Seyfarth Synopsis: On Monday, March 27, 2017, the Trump Administration announced the selection of Makan Delrahim to lead the Antitrust Division of the U.S. Department of Justice. This follows the appointment of Abbott (Tad) Lipsky as Acting Director of the Federal Trade Commission’s Bureau of Competition. The Antitrust Division the Bureau of Competition are both responsible for enforcing U.S. antitrust laws. Mr. Delrahim’s appointment now goes to the Senate Judiciary Committee for review. Assuming he is confirmed, companies involved in merger and acquisition transactions should anticipate a pragmatic approach to merger review from the Antitrust Division and the FTC during the Trump Administration.

Biographies

Makan Delrahim and Tad Lipsky are well-respected and experienced antitrust attorneys with pro-business backgrounds.

Makan Delrahim is the current deputy White House counsel for President Trump. From 2005 until he joined the Trump Administration, Mr. Delrahim worked as an antitrust lawyer and lobbyist, representing large technology companies like Google, pharmaceutical companies and health insurers like Anthem. Mr. Delrahim previously served as deputy assistant attorney general in the Antitrust Division during President George W. Bush’s administration.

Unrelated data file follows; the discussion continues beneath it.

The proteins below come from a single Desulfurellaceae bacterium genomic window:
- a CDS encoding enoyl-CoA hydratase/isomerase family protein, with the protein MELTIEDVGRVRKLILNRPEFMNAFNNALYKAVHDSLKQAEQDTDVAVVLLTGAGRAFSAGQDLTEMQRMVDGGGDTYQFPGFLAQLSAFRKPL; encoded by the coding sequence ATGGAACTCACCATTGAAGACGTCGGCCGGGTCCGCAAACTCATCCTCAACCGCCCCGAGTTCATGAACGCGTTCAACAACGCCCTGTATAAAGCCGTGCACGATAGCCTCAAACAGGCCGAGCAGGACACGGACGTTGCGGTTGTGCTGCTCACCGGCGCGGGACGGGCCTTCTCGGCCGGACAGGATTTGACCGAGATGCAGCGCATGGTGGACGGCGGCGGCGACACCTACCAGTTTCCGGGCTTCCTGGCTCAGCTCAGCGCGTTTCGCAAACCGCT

Tad Lipsky became the Acting Director of the FTC’s Bureau of Competition effective March 6, 2017. Previously, he focused on antitrust matters as a partner at Lathaw & Watkins and as chief global antitrust counsel for the Coca-Cola Company. Prior to entering private practice, Mr. Lipsky served in a number of government roles, including as an attorney in the Antitrust Division and as Deputy Assistant Attorney General during President Reagan’s administration.

Republican Leanings

Mr. Lipinsky recently wrote that “U.S. merger review . . . is justly reputed to be the most costly form of merger review in the world. It has become a poster child for agency ‘mission creep’ and crushing procedural burdens . . . . The burdens of the HSR process—agency demands for massive document searches, for example—sometimes reach levels that invite parody.” Mr. Delrahim also has called for a nuanced approach to antitrust enforcement, saying that “if the law somehow restricts procompetitive behavior or allows anticompetitive behavior because we apply old economy understanding to new-economy technology challenges, we may inadvertently hurt consumers.”

Mr. Delrahim’s appointment now goes to the Senate Judiciary Committee for review. Assuming he is confirmed, companies involved in merger and acquisition transactions should anticipate a pragmatic approach to merger review from the Antitrust Division and the FTC during the Trump Administration.